This page was created by Elena Sokoloski. 

The Imperiia Project: a spatial history of the Russian Empire

Literary Genius

I abhor this place.

It is a caricature of itself, with “multicolored caftans, Turkish pantaloons, fezzes, turbans, European frock coats, and military uniforms” (Hamm 33), victim of its own indecision. I would compare it to Sodom, except that it has “all of the vices and none of the enlightenment or hospitality of that Biblical city” (33). All over the city echoes itself in fractured light, while the smell of the winding ribbon that is the puddle Byk washes over everything within its reach. Even if the people were not lazy or boring or uneducated or disinterested in that moral fiber which animates the rest of Russia to greatness, it would not achieve anything of value: the forests are stripped bare from overuse, the water overburdened as much as it could be, and those peaceful moments on the upper bank squares just wrong enough, like the reflection of Petersburg in a cracked mirror.

It’s undeveloped in all the key sectors: How a city will support such a large and fractured population without the use of industry is astounding, yet the craftsmen all work for themselves alone. The canals are shallow and the railroads laid out lead to pointless places, within Bessarabia alone, as if anyone would ever wish to depart Kishinev for a place even less suited to human habitation than it. The people eat what is available, there is no sense of culture or taste as there was during the time of the great Tsars before. They don’t cover their tables and for every prayer uttered to God above, they whisper five more for the sorcerer among them, praying she spare them from her wrath (Bugnion 75). When they think they have discovered one among them, they proceed to her house in a search mob, uncivilized as they are (71).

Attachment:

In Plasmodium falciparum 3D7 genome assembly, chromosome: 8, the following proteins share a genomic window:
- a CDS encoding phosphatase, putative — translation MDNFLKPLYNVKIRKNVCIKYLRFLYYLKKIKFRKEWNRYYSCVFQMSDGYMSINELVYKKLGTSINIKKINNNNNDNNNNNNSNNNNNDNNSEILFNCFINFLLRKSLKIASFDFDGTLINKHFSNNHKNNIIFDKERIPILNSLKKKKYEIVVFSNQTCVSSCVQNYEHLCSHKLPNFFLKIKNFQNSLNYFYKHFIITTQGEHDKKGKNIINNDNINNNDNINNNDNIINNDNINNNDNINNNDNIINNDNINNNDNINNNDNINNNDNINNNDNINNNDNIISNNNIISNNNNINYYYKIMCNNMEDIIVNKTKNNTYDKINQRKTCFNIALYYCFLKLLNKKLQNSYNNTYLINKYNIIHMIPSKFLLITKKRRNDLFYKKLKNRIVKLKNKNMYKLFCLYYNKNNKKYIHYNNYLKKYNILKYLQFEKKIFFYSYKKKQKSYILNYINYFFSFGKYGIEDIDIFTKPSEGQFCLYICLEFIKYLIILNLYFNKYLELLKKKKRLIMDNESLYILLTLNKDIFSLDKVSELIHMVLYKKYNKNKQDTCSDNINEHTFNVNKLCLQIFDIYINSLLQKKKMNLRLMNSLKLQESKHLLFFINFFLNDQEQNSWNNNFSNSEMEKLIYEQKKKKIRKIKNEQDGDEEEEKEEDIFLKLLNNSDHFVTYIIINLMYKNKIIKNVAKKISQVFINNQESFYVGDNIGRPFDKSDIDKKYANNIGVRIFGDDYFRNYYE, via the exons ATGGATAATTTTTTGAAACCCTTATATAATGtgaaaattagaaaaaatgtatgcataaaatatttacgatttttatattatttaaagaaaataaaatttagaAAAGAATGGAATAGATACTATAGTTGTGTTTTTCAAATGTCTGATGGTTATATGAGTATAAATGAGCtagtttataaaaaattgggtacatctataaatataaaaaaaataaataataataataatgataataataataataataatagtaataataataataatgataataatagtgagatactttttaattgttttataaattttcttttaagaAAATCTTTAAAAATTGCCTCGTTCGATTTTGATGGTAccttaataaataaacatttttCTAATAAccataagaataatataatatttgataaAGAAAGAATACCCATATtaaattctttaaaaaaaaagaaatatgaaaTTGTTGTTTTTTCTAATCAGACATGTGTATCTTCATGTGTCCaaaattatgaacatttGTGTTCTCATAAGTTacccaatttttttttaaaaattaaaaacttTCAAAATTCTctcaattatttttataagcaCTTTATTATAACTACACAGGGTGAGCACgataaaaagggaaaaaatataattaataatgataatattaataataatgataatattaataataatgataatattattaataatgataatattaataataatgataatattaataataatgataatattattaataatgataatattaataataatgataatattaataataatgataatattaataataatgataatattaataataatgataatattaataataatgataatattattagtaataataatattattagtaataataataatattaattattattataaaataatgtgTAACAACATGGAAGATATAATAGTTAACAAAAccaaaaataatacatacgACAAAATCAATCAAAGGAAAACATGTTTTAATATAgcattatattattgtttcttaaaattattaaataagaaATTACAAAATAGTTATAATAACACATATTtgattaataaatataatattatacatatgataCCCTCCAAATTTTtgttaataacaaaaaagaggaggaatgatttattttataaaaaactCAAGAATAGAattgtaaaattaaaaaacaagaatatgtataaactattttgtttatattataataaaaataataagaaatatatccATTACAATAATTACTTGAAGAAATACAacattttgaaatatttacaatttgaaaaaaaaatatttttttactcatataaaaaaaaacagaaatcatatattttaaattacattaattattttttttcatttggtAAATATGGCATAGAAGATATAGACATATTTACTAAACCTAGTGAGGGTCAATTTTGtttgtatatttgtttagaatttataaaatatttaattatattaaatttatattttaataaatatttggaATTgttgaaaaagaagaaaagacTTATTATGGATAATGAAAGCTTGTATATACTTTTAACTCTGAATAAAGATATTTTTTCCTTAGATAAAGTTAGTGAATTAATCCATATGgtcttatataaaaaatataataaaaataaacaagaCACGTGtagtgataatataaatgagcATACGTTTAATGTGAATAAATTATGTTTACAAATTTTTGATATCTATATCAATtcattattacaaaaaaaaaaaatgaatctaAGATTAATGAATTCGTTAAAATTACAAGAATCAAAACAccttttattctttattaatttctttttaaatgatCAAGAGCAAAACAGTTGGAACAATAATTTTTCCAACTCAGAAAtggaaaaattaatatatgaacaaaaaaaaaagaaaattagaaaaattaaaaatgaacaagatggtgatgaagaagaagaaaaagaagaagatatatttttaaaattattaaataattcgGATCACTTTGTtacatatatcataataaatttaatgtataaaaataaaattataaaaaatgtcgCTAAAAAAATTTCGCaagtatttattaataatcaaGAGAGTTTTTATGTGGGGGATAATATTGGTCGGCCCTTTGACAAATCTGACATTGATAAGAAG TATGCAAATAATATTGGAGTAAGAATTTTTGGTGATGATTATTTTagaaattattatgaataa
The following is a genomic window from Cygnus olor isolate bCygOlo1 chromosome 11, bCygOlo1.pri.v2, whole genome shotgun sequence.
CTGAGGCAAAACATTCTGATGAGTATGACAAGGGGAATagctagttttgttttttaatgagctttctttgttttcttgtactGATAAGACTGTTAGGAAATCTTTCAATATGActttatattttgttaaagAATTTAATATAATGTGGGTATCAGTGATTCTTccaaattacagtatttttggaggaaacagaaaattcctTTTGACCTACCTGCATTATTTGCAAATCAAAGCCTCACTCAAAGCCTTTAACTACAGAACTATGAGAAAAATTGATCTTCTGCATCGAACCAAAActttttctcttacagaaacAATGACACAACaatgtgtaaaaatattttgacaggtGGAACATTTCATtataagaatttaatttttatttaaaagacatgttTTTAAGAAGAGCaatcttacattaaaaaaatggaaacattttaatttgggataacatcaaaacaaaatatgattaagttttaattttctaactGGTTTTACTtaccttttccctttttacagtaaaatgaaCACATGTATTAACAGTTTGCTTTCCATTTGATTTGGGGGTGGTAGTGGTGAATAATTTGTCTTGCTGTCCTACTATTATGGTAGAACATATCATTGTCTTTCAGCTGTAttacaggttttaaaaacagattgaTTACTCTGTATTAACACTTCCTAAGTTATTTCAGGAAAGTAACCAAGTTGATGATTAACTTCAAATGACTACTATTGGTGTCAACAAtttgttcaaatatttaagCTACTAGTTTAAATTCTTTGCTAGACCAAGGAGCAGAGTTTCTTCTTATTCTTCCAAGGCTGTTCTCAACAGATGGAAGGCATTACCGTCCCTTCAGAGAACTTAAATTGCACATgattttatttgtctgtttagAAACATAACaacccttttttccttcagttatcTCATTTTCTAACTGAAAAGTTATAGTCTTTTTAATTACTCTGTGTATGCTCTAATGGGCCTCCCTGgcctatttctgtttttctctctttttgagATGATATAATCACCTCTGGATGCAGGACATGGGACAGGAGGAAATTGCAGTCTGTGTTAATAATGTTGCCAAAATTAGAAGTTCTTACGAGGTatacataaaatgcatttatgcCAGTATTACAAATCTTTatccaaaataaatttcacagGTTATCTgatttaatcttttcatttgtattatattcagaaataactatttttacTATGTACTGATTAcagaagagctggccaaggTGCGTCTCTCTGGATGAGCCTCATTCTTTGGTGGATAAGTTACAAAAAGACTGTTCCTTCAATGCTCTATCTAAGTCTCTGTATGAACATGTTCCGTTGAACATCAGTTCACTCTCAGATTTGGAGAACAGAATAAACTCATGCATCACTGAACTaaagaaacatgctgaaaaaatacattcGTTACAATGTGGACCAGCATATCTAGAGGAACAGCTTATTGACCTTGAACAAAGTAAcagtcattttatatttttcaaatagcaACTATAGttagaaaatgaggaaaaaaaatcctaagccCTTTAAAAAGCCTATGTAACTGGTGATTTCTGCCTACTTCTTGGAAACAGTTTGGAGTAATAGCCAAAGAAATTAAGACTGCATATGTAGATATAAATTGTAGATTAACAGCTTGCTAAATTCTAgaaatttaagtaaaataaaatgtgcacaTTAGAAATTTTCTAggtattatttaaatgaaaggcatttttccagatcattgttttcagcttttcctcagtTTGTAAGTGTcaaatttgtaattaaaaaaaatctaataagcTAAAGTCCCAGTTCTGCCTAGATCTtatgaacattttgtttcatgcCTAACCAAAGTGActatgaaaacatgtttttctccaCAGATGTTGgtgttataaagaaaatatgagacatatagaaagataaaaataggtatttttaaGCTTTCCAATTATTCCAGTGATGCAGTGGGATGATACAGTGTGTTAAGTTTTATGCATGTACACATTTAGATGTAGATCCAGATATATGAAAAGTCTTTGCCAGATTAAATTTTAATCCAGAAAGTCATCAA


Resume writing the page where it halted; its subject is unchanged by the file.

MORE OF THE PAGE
Perhaps these are just the common people, you say. Those without reminder of the dignified way to live, or who lacked the proper training in their youth to be a proper member of the Russian society (never mind that this applies to nearly all who live there) may be blights upon the imperial splendor, but what of the dignified classes? The police and administrative workers here all exchange bribes with impunity: There are a select few who refuse to do so, but the majority believe that a basic level of bribe is appropriate for any who wish to achieve any amount of protection from the local government, and even a few more who exact such a high price in their dealings that they put a blight on the entire system. This moral laxness, utterly unregulated and unshameful, is representative of the city as a whole.

What is so bad, so awful, so unbearable about exile? In a place like Kishinev … the question speaks its own truth.


Pushkin was exiled to Kishinev for a short period of time. Long story short, he hated it.


This vignette attempts to understand how high-class Russians perceived Bessarabia, criticizing it for faults present throughout the kingdom but which amassed in the little frontier-town in a concentration too high to be ignored. A bad replication of Russia proper, almost a perversion, the frontier-town represented what, to many, was an unconquerable land, undesirable both in its resources and in its people.

Bugnion, M. La Bessarabie: Ancienne et Moderne. Ouvrage historique, géographique, et statistique. Chez l'auteur, 1846.
Clark, Charles Upson. Bessarabia. 1927.
Hamm, Michael. The character and development of a Tsarist Frontier Town, Nationalities Papers, 26:1, 19-37.

This page has paths:

This page references: